U.N. chief: 34 groups now allied to IS extremists
Thirty-four militant groups from around the world had reportedly pledged allegiance to the Islamic State (IS) extremist group as of mid-December — and that number will only grow in 2016, U.N. Secretary-General Ban Ki-moon said in a report Friday, according to ABC News.
Ban said IS poses "an unprecedented threat," because of its ability to persuade groups from countries like the Philippines, Uzbekistan, Pakistan, Libya and Nigeria to pledge their allegiance, ABC News has reported.
He said U.N. member states should also prepare for an increase in attacks by IS associated groups traveling to other countries to launch attacks and develop networks.
"The recent expansion of the ISIL sphere of influence across west and north Africa, the Middle East and south and southeast Asia demonstrates the speed and scale at which the gravity of the threat has evolved in just 18 months," Ban said, using another abbreviation for the group.
Adding to the threat, IS is "the world's wealthiest terrorist organization," Ban said, citing estimates the group generated $400-$500 million from oil and oil products in 2015, despite an embargo.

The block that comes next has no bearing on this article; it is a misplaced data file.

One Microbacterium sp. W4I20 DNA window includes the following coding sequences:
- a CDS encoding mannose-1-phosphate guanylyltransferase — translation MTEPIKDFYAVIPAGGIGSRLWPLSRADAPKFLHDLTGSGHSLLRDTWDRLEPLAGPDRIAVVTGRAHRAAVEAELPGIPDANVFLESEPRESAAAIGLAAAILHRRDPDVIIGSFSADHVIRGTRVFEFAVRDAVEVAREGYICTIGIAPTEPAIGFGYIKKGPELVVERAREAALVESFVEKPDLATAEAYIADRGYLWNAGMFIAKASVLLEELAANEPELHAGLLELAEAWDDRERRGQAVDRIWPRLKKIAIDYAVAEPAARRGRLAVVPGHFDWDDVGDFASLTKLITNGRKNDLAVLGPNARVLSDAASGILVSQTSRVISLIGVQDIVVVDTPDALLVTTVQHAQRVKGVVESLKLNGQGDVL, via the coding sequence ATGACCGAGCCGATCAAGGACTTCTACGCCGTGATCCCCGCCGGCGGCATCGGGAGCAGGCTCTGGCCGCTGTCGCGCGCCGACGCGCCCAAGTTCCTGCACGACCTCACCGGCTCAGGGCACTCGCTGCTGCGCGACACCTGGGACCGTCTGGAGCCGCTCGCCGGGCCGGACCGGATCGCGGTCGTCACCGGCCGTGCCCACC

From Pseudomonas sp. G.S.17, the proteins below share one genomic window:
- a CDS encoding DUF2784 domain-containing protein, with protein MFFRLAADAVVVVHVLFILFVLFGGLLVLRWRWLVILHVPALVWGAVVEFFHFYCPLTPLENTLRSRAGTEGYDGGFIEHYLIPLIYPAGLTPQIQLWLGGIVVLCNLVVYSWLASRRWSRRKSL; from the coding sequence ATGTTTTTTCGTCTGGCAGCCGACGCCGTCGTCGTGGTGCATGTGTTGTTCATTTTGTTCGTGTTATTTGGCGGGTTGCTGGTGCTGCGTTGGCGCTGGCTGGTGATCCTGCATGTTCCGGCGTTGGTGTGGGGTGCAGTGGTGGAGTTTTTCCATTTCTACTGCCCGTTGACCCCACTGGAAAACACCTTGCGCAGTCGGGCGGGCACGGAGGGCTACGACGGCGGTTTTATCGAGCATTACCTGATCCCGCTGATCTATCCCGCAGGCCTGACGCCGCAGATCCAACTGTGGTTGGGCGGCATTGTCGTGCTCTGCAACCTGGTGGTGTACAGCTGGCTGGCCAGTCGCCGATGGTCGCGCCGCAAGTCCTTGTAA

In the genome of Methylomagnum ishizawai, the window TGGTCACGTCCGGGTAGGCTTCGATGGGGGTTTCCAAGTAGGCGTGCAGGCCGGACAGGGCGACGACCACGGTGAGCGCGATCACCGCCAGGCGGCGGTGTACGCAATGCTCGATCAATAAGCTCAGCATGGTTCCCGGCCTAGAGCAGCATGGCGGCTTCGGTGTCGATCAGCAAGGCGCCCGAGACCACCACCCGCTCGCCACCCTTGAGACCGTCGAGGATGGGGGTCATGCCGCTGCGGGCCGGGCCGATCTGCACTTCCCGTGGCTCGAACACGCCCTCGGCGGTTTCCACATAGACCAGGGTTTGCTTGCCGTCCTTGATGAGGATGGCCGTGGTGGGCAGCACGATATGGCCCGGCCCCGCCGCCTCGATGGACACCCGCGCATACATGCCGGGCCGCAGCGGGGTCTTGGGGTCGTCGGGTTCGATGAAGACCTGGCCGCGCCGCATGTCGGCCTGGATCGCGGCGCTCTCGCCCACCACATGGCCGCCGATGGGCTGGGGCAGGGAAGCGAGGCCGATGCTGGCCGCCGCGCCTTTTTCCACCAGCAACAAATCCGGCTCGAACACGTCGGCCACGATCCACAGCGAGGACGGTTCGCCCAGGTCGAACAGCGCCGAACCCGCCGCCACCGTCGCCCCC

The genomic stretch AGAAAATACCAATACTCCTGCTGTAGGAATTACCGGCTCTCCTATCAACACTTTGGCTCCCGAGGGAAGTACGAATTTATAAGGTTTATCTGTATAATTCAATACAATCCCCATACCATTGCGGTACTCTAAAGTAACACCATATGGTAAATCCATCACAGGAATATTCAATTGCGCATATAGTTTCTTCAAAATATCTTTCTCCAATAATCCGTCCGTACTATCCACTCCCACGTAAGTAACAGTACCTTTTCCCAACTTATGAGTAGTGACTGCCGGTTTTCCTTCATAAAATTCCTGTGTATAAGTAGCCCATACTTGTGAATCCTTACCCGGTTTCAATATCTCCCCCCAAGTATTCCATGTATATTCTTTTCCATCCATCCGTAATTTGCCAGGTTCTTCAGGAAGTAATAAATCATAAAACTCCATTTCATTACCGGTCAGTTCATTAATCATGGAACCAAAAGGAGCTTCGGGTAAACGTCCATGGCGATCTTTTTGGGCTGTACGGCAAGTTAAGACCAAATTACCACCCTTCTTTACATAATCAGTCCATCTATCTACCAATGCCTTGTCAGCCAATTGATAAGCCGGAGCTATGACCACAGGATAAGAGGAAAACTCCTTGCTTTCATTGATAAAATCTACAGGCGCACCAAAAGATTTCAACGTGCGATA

According to the U.N. mission in Iraq, cash taken from bank branches located in provinces under IS control totaled $1 billion. The mission also estimates that a tax on trucks entering IS controlled-territory generates nearly $1 billion a year, he said.
The extremist group captured large swathes of Iraq and Syria less than two years ago and despite international efforts to oust them, Ban said IS continues to maintain its presence in both countries and is expanding to other regions.